Albany, CA

Albany Bulb: the dump that became one of the East Bay's most stunning natural wonders

Built in the Bay

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(ALBANY, Calif.) An unassuming, narrow parking lot butted up against the staging area for Golden Gate Fields marks the entrance to one of the Bay Area's most unique and beautiful natural landmarks. Well, natural is a bit of an overstatement, but the Albany Bulb is an iconic Bay Area landmark all the same.

The Albany Bulb, shorthanded as The Bulb, is a man-made peninsula along Interstate 80 north of the Emery Marina and south of Point Isabel.

It draws its name from the bulb shape of the area from an aerial view map. Now The Bulb has paved and dirt paths winding from its small parking lot, along the water and everywhere in between. It's adjoined by a small but very popular dog beach. The Bulb can be accessed either by going west on Buchanan Street until you reach the parking lot or the Bay Trail along the east side of the Bay.

Not to bury the lede too much, but the bulb used to be a landfill. Much like the neighboring Point Emery, Emeryville Marina and Point Isabel, the area was initially a general dump. A fervent campaign by Save the Bay from the 1960s through the 1980s halted the dumping.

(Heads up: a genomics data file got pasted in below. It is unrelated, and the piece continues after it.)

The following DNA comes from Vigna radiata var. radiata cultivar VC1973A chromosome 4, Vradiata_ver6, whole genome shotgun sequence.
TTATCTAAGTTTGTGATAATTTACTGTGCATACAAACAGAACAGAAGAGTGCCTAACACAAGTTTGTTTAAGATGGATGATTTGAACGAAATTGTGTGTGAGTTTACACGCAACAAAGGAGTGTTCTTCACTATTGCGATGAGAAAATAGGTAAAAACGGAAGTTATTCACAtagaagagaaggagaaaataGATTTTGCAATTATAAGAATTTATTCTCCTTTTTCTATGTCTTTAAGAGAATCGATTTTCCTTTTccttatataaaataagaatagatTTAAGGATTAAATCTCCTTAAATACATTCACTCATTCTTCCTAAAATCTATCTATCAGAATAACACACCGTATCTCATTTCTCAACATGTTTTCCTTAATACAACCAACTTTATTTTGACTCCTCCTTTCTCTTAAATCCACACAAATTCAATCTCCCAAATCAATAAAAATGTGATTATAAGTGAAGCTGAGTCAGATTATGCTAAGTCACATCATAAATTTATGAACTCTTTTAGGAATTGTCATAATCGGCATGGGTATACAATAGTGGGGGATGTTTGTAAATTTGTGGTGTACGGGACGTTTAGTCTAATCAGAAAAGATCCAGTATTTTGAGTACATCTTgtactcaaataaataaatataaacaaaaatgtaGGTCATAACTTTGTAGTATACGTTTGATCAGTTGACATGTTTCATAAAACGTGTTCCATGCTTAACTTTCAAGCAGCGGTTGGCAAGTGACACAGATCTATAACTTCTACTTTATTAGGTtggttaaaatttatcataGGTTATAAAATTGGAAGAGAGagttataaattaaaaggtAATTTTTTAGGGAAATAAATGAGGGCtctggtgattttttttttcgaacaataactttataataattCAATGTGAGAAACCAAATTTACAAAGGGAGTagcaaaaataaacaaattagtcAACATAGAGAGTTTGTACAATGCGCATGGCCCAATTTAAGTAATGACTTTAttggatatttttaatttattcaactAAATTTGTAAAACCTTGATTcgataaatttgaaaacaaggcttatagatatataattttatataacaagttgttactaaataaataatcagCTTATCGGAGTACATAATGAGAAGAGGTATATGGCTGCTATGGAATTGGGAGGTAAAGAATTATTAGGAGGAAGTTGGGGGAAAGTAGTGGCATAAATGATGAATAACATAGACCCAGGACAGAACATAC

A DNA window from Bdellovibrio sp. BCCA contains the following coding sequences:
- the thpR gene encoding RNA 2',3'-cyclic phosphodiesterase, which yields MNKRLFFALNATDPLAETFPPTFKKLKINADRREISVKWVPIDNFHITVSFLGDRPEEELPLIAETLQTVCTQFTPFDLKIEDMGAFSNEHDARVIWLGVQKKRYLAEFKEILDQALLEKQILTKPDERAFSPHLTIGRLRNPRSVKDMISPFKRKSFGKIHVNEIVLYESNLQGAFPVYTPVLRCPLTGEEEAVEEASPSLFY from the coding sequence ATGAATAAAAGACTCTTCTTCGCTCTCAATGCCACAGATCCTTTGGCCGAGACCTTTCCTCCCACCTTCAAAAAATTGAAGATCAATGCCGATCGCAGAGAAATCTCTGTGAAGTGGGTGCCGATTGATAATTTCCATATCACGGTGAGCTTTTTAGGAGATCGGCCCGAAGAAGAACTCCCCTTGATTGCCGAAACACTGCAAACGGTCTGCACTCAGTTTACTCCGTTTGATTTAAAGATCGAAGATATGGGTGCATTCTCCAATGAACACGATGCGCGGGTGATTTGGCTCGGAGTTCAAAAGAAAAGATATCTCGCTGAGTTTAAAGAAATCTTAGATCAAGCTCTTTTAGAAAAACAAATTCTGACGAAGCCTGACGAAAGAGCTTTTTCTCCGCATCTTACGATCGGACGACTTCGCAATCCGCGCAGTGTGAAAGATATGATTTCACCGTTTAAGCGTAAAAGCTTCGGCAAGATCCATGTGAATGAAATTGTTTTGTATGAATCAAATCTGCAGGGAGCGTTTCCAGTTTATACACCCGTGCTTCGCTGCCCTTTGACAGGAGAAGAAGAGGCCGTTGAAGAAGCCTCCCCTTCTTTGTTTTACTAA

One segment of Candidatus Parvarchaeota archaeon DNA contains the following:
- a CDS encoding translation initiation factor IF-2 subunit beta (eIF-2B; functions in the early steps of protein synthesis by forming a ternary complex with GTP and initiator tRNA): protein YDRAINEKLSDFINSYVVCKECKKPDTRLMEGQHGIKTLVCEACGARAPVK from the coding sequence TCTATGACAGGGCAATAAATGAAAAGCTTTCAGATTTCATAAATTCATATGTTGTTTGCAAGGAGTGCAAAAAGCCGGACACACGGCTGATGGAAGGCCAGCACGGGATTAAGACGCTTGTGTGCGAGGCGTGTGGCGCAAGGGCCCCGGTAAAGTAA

The creation of the peninsula is said to have started in 1939 when the Santa Fe Railroad, owner of the tidelands at the time, dynamited El Cerrito del Sur the low hill on Fleming Point, to build Golden Gate Fields. The debris from that explosion was pushed back into the Bay to create parking for the racetrack.

Shortly after that, the city of Albany extended Buchanan Street westward, creating a lagoon between the street and the north end of the racetrack. The progressive filling of the lagoon came as the dumping extended the peninsula west into the Bay and eventually north onto the Albany Plateau.

The round hill at the tip of the peninsula, often called The Bulb proper, was developed in 1963 after the City of Albany and Santa Fe, which still owned the land, signed a contract for the disposal of construction debris. That eventually led to the modern iteration of The Bulb that is made up mostly of concrete and rebar. Lawsuits against the landfill operator eventually halted all dumping in 1983.

Since the 80s, Albany has entertained several proposals for development on the site including high-rise hotels and marinas. In 2002 however, after 17 years of organization by Citizens for Eastshore Parks resulted in the Plateau, lower neck, north and south shoreline becoming part of The Eastshore State Park. While the City of Albany maintains ownership of The Bulb itself, negotiations between the city, the States Park District and the East Bay Regional Parks District for the districts to take over complete ownership continue.

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